Villosa arkansasensis, the Ouachita creekshell, is a species of freshwater mussel, an aquatic bivalve mollusc in the family Unionidae, the river mussels. It is endemic to certain rivers and streams in the Ouachita Mountains, Arkansas, and has a complex life history including its larvae being parasitic on a fish host.
The Ouachita creekshell grows to about 5 centimetres (2.0 in) in length. The shell is thin but has robust hinge teeth, especially at the anterior end. There are sometimes a few fine ribs on the posterior end of the shell. The periostracum is olive or yellowish-brown. This species is dimorphic with the males being ovate and the females being less compressed laterally and with the posterior end truncated and sometimes with a notch on the posterior margin.
Villosa arkansasensis shows great similarity in general appearance to Obovaria jacksoniana. However, its shell morphology and life cycle are different, as are the species of host fish with which it is associated.
Distribution and habitat
The Ouachita creekshell is found at about 30 sites in small and medium-sized streams in the Ouachita Mountains in south west Arkansas. It is restricted to the headwaters of the Ouachita River and the Saline River drainage systems including the Caddo River and Little Missouri River. It is found buried in the sand or gravel at the bottom of riffles and glides and sometimes slower moving stretches of water, but not in lakes.
Ouachita creekshells are filter feeders and orient themselves with their siphons upstream. They tend to remain buried in the sediment sometimes with their posterior ends uncovered. The females come to the surface when the weather warms up in spring in order to release their larvae.
Like other fresh water mussels in the family Unionidae, the Ouachita creekshell has a complex life history involving a larval stage known as a glochidium which attaches itself to the gill, fin or skin of a suitable host fish. The actual host fishes used by Ouachita creekshells are unknown but suitability trials in the laboratory showed that the shadow bass (Ambloplites ariommus) might be the primary host and that other possible hosts include the Creole darter (Etheostoma collettei), the greenside darter (Etheostoma blennioides) and the green sunfish (Lepomis cyanellus). The female Ouachita creekshell produces a lure for potential host fish consisting of movements of papillae on the foot creating a wave action of the mantle. Fish that investigate this get showered in glochidia which have been brooded within the mussel's mantle cavity over the winter period. The glochidia encyst on the surface of the fish and feed on fish tissue for several weeks. They undergo metamorphosis while encysted before dropping off the host and settling on the stream bed as juvenile creekshells. The fish are unharmed by this process.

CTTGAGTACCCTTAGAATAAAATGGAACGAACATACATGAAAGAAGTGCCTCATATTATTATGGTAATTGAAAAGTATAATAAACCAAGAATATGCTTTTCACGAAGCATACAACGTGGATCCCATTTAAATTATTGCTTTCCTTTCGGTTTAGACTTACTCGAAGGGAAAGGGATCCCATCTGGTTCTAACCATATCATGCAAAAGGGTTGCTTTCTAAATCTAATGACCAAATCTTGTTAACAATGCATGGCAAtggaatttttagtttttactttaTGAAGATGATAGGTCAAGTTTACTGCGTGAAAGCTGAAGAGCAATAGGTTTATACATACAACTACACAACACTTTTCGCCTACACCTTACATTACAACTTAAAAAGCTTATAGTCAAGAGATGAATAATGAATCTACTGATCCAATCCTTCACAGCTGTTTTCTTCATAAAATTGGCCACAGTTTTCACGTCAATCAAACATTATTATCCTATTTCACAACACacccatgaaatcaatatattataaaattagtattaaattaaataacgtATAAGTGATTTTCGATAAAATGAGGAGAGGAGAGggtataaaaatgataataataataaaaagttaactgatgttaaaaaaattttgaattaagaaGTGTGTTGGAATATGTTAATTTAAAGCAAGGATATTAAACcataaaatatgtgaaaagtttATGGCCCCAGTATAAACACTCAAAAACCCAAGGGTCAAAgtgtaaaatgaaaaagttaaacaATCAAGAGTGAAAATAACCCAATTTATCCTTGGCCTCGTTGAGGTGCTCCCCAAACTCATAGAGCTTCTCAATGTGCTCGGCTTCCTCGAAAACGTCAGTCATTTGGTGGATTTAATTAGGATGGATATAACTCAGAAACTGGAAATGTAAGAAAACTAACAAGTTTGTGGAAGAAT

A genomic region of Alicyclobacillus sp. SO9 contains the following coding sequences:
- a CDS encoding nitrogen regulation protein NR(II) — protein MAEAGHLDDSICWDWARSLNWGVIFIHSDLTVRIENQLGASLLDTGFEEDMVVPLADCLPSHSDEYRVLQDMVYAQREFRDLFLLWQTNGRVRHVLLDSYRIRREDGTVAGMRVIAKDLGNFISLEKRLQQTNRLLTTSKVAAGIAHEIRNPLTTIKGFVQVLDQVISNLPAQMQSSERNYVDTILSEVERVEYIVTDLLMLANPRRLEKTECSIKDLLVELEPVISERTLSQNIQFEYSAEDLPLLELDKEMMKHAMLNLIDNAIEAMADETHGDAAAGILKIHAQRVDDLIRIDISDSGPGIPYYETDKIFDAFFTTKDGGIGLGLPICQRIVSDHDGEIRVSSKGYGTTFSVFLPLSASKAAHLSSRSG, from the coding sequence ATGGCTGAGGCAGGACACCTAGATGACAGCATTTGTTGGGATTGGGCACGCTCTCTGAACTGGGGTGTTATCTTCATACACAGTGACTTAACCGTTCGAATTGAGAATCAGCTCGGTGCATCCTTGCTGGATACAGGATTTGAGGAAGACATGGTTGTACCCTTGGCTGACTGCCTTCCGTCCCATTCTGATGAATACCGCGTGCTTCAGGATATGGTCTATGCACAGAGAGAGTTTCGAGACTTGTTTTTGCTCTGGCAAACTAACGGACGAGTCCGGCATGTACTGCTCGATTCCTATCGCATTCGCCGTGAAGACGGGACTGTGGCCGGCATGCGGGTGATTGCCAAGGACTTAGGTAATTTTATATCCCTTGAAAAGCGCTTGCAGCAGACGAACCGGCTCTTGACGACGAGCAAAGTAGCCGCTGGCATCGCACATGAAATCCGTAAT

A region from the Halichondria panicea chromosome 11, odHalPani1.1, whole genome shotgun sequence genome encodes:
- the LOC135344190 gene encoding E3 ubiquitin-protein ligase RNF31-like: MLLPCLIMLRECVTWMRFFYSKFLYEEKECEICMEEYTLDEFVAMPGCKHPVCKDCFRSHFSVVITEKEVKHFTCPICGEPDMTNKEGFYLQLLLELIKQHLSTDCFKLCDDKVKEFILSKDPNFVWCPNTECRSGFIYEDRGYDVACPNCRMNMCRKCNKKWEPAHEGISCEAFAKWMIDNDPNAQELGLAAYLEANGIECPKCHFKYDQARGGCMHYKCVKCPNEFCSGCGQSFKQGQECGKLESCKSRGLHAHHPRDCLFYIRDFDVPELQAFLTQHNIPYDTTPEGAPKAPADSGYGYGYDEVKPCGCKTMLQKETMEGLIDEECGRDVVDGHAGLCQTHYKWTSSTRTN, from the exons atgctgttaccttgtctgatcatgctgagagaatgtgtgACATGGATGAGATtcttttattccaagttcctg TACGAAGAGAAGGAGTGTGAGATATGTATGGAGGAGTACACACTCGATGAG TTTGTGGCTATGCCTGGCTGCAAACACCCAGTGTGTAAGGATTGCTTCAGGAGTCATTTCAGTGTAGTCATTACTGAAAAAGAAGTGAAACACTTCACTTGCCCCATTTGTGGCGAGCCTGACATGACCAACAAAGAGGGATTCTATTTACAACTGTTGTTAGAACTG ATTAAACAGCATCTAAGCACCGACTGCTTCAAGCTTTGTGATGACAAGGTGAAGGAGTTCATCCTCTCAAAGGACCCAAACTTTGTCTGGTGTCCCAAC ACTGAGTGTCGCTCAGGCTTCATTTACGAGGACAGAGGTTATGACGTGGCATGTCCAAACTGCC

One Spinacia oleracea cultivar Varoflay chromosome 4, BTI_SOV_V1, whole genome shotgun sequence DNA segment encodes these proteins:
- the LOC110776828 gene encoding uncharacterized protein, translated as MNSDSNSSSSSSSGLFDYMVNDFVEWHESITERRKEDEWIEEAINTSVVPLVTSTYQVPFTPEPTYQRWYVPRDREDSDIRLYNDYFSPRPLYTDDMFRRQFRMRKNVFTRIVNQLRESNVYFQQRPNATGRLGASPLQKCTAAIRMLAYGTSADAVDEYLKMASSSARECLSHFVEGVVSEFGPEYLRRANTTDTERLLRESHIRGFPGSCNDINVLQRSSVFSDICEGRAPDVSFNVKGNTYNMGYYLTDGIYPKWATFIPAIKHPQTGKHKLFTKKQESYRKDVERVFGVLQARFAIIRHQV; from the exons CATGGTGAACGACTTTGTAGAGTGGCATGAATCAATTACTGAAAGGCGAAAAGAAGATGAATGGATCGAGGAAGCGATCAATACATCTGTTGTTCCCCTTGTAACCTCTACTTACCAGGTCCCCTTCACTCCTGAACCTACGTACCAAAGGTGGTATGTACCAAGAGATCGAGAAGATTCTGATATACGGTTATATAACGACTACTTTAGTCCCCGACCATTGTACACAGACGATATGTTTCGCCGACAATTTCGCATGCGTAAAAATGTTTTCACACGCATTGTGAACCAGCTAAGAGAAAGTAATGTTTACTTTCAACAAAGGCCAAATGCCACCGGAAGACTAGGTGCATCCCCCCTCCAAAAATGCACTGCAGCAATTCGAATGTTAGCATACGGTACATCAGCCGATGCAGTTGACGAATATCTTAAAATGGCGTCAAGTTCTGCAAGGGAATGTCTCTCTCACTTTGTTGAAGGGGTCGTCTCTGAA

The Ouachita creekshell is endemic to Arkansas and is classified as a S2 species. This means that it is of special concern as it is very rare, either having fewer than 20 localities at which it is found or having a small number of individuals at only a very few locations. In either case, it is in danger of extinction. When considering how to conserve the mussel, the management of suitable host fish is important. The chief threat to both is habitat destruction and degradation. The impoundment of waters by damming streams restricts fish movement and causes increased sedimentation below the dam and has a deleterious effect on mussel populations. Competition from the introduced species of mussel, (Corbicula fluminea), may also be a cause for concern.
- Robison, Henry W.; Allen, Robert T. (1995). Only in Arkansas: A Study of the Endemic Plants and Animals of the State. University of Arkansas Press. p. 42. ISBN 9781557283269.
- Inoue, Kentaro (2009). "Molecular phylogenetic, morphometric, and life history analyses of the special concern freshwater mussels: Obovaria jacksoniana (Frierson, 1912) and Villosa arkansasensis (Lea, 1862)".
- Christian, A. D. (2007). "Life History and Population Biology of the State Special Concern Ouachita Creekshell, Villosa arkansasensis (I. Lea 1862)" (PDF). Arkansas State University. Retrieved 2012-04-21.